Appeal No 71 of 2007

IpsofactoJ.com: International Cases [2009] Part 8 Case 3 [PC]


THE PRIVY COUNCIL

(from the Court of Appeal, The Bahamas)

Coram

Atain Takitota

- vs -

The Attorney General

LORD PHILLIPS OF WORTH MATRAVERS

LORD SCOTT OF FOSCOTE

LORD RODGER OF EARLSFERRY

LORD CARSWELL

LORD BROWN OF EATON-UNDER-HEYWOOD

18 MARCH 2009


Judgment

Lord Carswell

(delivered the judgment of the Board)

  1. The appellant Atain Takitota was detained in custody in The Bahamas for a period of over eight years. The Court of Appeal held that the whole period of his incarceration constituted unlawful detention. He was awarded a total of $500,000 damages, being $400,000 compensatory damages and $100,000 exemplary damages. The appellant has appealed to the Privy Council against the amount of the award, the only issue on the appeal before the Board.

  2. The appellant appears to have arrived in The Bahamas in the early part of August 1992, though the exact date cannot be established with any certainty. He made the case in this action that he arrived as a lawful entrant, but that within a short time of his arrival he lost all his belongings, including his passport and money. The report headed "Foreign Persons Arrested" (Record, p 15), which is dated 14 August 1992, stated that the appellant was arrested by police officers on 12 August 1992 for an offence of vagrancy and detained at Central Police Station. It refers to his date of arrival in The Bahamas as 3 August 1992. On 18 August 1992 the Minister of Employment and Immigration signed an order for the detention and deportation of the appellant. He was kept in custody until 10 October 2000, when he was released on a bail bond. He was never charged with any offence or brought before a court in the whole of that period.

  3. Sporadic efforts were made to establish the appellant's nationality, but it was not accepted by the Japanese authorities that his claim to be a Japanese national was correct, nor was he accepted to be Chinese. He simply remained in prison, with little or no attempt being made to bring about any resolution of his situation. As the Court of Appeal pointed out, the only ground stated in the detention order was that his presence in The Bahamas was "undesirable and not conducive to the public good."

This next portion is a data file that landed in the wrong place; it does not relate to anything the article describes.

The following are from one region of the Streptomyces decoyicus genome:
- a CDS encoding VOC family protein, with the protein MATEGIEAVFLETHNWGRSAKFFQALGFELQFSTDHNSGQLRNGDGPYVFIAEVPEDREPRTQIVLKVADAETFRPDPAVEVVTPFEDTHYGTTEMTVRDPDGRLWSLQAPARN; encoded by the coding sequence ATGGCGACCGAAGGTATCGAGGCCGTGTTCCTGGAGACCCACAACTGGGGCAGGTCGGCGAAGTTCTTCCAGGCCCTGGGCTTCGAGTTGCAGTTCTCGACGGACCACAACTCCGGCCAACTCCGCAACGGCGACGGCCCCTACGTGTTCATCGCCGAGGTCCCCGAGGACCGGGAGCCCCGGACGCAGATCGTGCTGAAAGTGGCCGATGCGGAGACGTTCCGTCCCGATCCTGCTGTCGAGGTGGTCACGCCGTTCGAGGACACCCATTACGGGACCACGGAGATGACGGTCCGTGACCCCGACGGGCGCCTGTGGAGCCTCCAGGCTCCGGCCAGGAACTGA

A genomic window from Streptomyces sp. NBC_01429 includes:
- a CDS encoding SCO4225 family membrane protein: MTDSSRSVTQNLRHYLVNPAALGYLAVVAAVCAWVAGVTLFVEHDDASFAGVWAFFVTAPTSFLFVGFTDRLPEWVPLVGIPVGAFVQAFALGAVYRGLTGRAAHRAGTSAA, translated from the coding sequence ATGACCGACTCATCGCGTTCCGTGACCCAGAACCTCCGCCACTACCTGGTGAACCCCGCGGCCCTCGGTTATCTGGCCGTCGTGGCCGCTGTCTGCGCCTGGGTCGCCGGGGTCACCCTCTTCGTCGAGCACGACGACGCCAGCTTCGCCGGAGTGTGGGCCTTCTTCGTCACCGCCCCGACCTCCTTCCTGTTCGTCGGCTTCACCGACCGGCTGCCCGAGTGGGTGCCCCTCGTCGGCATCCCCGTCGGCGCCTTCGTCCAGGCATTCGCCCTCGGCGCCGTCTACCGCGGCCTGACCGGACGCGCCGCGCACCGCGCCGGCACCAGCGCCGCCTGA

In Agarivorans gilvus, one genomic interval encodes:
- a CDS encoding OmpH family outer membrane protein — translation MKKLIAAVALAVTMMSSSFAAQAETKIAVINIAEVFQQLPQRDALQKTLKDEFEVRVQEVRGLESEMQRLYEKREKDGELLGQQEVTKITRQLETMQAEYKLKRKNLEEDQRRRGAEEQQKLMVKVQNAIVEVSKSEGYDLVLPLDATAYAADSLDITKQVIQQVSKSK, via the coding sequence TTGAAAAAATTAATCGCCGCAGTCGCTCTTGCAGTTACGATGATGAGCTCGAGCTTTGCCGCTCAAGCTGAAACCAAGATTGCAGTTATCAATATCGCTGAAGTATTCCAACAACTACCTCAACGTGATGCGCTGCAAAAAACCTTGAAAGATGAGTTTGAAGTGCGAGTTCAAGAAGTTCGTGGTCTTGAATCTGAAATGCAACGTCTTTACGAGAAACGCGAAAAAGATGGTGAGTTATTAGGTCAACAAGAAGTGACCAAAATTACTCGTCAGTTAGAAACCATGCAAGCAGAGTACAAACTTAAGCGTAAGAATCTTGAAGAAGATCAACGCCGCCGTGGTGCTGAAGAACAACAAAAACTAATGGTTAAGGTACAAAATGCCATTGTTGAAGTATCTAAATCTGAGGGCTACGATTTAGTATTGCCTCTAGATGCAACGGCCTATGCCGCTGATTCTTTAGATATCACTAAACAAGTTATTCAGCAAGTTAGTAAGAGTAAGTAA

4. The conditions in which he was detained were simply appalling. They were described by Longley J in a passage at para 28 of his judgment, the correctness of which has not been challenged:

    The plaintiff was made to sleep on a filthy floor with only a single blanket in which to cover himself or attempt to make a bed. Conditions were hot and steamy in the summer. There was a bad mosquito problem. The plaintiff testified that sometimes he was so hot that he had to put water on the floor and lay in it. There was no running water in the facility. The plaintiff was obliged to urinate and defecate in a bucket. He said the stench was such that it made him vomit on countless occasions causing him to lose his appetite. There were four buckets of urine and faeces in an 18 by eight foot room filled with twenty to thirty-five people at any given time. The evidence of the Superintendent of Prison, Mr. Culmer, confirmed these conditions. The plaintiff had to endure these conditions for roughly eight (8) years while sealed in a room at Maximum Security Prison with hardened criminals in Fox Hill. He said and I am satisfied that it must have happened, that he had been assaulted and attacked and taken advantage of by prisoners and was afraid to use the bucket provided by the authorities and so sometimes he urinated and defecated himself.

    He attempted on at least three occasions to commit suicide. After hospital treatment he was again returned to prison, being transferred after some time to a minimum security unit and ultimately in 1998 to a detention centre. The Court of Appeal categorised his treatment not only as "less than humane" but as a "flagrant misuse/abuse of power."

  5. The appellant commenced proceedings in October 2000 for damages (including aggravated and exemplary damages) for wrongful imprisonment and breach of his fundamental rights under the Constitution of The Bahamas. The trial took place before Longley J over a number of days between 27 January and 28 May 2004 and judgment was given on 18 June 2004. The judge held that the appellant's detention was initially unlawful, but ceased to be so after the making of the deportation order. He therefore awarded him the sum of $1000 for "the initial detention and false imprisonment". He held that in the absence of any evidence of highhandedness or "separate treatment meted out" to the appellant there was no need to consider exemplary damages. He further held that the overall period of detention had been excessive for the purpose of deporting the appellant and that there was a breach of his rights under Articles 17 and 19 of the Constitution. In order to mark this and to protect him against further breach the judge quashed the deportation order and directed that the appellant be afforded such status as would allow him to remain in The Bahamas and seek employment.